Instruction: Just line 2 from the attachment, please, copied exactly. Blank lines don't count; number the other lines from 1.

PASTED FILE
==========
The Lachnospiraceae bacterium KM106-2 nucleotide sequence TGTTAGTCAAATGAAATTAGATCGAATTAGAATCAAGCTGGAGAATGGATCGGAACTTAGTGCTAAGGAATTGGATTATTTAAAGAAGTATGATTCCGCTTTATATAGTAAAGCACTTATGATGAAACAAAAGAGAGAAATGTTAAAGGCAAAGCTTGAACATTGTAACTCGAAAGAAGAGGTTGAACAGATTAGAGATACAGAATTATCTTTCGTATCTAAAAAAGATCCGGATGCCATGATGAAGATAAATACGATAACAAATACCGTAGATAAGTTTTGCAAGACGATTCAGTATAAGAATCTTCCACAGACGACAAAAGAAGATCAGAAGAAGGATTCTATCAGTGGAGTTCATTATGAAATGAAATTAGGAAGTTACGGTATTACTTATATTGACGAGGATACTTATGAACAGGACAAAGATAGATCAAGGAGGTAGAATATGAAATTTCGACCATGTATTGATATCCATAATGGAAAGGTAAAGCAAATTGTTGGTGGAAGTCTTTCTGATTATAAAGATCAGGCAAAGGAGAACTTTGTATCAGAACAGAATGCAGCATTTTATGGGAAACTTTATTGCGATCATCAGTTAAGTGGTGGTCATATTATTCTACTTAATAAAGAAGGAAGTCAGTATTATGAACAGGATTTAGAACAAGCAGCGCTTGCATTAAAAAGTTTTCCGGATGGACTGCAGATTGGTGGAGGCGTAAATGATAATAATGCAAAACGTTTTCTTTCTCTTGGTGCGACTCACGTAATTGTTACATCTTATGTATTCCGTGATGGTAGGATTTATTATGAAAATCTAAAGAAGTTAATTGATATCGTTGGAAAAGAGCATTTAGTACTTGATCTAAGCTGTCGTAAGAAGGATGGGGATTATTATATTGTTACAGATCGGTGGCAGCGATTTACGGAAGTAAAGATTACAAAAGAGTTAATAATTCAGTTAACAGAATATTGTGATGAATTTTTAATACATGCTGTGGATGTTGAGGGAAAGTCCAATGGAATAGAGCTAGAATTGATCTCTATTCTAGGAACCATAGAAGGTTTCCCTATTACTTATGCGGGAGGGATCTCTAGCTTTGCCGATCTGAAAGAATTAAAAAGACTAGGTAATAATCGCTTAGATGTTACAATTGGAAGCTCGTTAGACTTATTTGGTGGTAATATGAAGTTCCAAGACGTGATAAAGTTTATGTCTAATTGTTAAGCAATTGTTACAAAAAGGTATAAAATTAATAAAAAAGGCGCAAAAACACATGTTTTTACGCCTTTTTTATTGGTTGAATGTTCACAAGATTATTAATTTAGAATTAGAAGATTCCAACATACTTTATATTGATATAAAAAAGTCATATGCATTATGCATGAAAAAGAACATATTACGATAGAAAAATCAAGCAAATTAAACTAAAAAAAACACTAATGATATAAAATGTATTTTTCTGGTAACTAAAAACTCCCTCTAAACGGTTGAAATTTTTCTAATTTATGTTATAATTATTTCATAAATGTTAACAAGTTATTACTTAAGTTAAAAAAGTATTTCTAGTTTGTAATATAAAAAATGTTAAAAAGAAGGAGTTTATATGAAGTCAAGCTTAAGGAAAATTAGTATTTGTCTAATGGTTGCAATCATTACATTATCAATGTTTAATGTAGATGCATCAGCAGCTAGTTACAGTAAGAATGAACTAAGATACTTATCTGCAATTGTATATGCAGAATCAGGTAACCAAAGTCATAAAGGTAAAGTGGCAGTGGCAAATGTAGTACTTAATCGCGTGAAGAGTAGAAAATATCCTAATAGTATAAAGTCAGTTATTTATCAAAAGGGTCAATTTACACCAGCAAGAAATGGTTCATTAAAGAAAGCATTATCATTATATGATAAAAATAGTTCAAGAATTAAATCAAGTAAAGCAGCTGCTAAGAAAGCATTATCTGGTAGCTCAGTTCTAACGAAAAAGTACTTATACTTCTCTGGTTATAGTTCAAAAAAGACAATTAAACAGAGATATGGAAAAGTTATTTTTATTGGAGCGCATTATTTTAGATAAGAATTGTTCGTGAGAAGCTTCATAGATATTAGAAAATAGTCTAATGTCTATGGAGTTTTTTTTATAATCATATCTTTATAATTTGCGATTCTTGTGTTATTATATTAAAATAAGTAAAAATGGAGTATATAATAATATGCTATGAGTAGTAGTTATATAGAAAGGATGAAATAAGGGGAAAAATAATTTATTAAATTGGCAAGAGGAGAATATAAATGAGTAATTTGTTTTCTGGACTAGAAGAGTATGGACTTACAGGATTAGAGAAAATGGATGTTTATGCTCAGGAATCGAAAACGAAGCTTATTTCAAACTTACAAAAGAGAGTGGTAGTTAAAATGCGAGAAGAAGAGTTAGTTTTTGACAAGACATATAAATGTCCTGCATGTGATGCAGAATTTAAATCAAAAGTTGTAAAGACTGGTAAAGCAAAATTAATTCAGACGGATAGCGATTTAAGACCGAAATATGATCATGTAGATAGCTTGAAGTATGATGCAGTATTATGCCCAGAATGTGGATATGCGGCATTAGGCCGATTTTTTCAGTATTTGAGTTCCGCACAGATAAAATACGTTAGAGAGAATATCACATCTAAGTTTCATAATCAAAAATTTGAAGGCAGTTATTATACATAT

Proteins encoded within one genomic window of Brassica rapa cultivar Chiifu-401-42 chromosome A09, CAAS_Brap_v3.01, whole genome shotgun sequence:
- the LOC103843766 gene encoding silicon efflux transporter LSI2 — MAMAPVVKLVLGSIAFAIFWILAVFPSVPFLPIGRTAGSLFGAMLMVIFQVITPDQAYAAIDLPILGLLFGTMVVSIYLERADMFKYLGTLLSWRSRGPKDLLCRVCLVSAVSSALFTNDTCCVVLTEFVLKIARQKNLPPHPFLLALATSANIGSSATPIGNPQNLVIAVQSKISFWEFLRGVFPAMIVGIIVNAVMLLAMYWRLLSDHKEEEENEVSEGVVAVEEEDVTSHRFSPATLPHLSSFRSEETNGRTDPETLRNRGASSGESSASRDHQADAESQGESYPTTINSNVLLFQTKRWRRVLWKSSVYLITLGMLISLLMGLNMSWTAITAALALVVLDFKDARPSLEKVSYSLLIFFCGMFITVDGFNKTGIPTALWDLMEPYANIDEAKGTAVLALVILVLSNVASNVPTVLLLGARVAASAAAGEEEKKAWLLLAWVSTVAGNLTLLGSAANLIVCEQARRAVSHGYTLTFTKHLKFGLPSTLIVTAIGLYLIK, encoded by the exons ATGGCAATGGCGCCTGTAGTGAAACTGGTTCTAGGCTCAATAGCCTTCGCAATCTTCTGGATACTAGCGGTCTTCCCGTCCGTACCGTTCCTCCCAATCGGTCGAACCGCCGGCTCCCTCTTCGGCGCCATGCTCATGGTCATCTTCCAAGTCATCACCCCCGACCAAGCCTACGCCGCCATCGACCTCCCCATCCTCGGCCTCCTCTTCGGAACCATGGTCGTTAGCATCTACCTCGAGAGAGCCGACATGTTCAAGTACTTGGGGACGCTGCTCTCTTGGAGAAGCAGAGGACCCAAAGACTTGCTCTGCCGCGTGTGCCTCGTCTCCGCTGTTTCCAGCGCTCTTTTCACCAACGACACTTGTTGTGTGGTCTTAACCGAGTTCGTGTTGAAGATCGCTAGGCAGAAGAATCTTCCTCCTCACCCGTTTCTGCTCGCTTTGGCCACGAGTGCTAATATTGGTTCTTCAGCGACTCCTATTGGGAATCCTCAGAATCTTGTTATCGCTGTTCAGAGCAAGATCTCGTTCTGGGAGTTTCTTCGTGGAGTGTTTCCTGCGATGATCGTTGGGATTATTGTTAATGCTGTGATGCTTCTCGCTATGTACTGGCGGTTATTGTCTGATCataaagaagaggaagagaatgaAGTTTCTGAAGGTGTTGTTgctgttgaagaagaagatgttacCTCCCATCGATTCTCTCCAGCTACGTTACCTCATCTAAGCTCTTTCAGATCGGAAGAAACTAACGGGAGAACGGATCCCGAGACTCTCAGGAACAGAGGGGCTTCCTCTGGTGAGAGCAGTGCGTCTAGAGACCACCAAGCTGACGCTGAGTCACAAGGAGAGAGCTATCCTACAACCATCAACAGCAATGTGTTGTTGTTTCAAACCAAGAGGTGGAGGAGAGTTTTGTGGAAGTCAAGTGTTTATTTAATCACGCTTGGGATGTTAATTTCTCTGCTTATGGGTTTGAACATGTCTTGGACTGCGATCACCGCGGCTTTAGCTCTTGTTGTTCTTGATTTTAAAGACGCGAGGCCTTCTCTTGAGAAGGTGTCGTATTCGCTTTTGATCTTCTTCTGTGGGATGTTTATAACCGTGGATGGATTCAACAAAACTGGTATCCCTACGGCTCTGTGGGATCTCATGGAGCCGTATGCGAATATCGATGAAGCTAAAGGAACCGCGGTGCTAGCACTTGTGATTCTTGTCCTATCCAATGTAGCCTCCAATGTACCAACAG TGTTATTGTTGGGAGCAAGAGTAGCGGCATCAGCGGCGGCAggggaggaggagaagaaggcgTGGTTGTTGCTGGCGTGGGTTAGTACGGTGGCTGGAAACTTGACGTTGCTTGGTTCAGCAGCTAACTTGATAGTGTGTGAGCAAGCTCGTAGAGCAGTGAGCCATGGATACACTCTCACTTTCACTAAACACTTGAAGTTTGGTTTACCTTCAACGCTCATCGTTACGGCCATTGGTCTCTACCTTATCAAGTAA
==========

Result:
Proteins encoded within one genomic window of Brassica rapa cultivar Chiifu-401-42 chromosome A09, CAAS_Brap_v3.01, whole genome shotgun sequence: